Block on Trump's Asylum Ban Upheld by Supreme Court
In another round in the war over sanctuary cities, a federal appeals court ruled California's sanctuary law does not impede enforcement of federal immigration laws.
The decision in United States of America v. State of California comes as Gov. Gavin Newsom and President Trump engage in a verbal battle over the president's threat to send illegal immigrants to sanctuary cities and states. The politicians are playing a game of headlines, but the appeals court is not.
The U.S. Ninth Circuit Court of Appeals, in a unanimous opinion, said the state law limiting cooperation between California agencies and federal immigration authorities does not conflict with federal law.
The California Values Act, also known as SB 54, says local and state law enforcement may not use resources to investigate or arrest people for federal immigration purposes. The Ninth Circuit judges said they "have no doubt that SB 54 makes the jobs of federal immigration authorities more difficult." But that's not California's problem. "California has the right ... to refrain from assisting with federal efforts," the panel said in affirming a lower court decision.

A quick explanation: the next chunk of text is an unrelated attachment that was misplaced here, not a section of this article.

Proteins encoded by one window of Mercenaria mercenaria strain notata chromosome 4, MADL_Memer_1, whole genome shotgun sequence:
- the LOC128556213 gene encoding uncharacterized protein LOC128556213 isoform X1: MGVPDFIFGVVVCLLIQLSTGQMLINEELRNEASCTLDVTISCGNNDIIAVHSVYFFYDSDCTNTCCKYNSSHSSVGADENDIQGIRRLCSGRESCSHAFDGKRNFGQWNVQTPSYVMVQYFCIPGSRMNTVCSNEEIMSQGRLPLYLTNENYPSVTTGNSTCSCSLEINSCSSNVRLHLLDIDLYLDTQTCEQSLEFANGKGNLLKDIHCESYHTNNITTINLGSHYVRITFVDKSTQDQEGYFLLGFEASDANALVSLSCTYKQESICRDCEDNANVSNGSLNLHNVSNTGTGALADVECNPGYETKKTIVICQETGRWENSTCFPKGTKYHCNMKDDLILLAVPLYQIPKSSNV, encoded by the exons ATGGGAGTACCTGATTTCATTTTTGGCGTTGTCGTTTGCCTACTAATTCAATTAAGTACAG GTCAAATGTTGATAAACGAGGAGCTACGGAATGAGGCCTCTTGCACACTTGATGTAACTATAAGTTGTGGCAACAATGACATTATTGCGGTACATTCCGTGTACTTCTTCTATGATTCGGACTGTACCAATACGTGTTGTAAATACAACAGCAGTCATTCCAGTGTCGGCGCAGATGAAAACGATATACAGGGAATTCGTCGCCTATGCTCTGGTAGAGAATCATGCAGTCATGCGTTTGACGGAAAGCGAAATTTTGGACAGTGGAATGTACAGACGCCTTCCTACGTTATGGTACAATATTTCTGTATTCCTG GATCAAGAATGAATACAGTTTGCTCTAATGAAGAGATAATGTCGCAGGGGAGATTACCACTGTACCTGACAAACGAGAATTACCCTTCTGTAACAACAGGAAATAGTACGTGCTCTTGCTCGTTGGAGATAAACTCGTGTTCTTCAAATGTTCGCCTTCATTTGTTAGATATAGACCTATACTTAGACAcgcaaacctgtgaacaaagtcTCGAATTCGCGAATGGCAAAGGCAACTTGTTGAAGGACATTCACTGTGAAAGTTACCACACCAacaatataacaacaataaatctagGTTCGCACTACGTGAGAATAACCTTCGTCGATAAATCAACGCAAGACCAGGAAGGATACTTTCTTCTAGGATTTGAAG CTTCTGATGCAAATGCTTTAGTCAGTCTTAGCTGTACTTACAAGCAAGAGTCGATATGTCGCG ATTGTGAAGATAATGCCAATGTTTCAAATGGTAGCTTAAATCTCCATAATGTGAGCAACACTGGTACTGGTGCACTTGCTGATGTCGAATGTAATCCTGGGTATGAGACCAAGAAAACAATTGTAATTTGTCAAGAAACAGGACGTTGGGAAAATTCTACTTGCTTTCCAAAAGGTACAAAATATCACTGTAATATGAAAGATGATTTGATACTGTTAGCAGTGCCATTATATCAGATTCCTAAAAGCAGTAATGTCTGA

President Trump started the legal fight last year, suing California over three state laws. AB 450 requires employers to notify employees before federal immigration inspections. AB 103 gives the state attorney general the power to inspect immigration detention facilities.
The appeals court upheld the laws, except for one provision that gave state authorities jurisdiction to examine the process of apprehension and transfer of immigrants in detention. The administration claimed that the Constitution gave the federal government "sweeping authority over immigration matters," NPR radio reported.
Meanwhile, President Trump started another skirmish on the immigration front. Last week, he tweeted that "illegal immigrants who can no longer be legally held (Congress must fix the laws and loopholes) will be, subject to Homeland Security, given to sanctuary cities and states!"
According to reports, the president's own aides have told him that such a policy would likely be illegal or unfeasible. The Los Angeles Times said former immigration officials and legal experts agree.
Even so, the California governor took the opportunity to weigh in on the issue publicly. He called the proposed policy "nonsense," saying it sounds like the president wants to let more immigrants into the country rather deport them.
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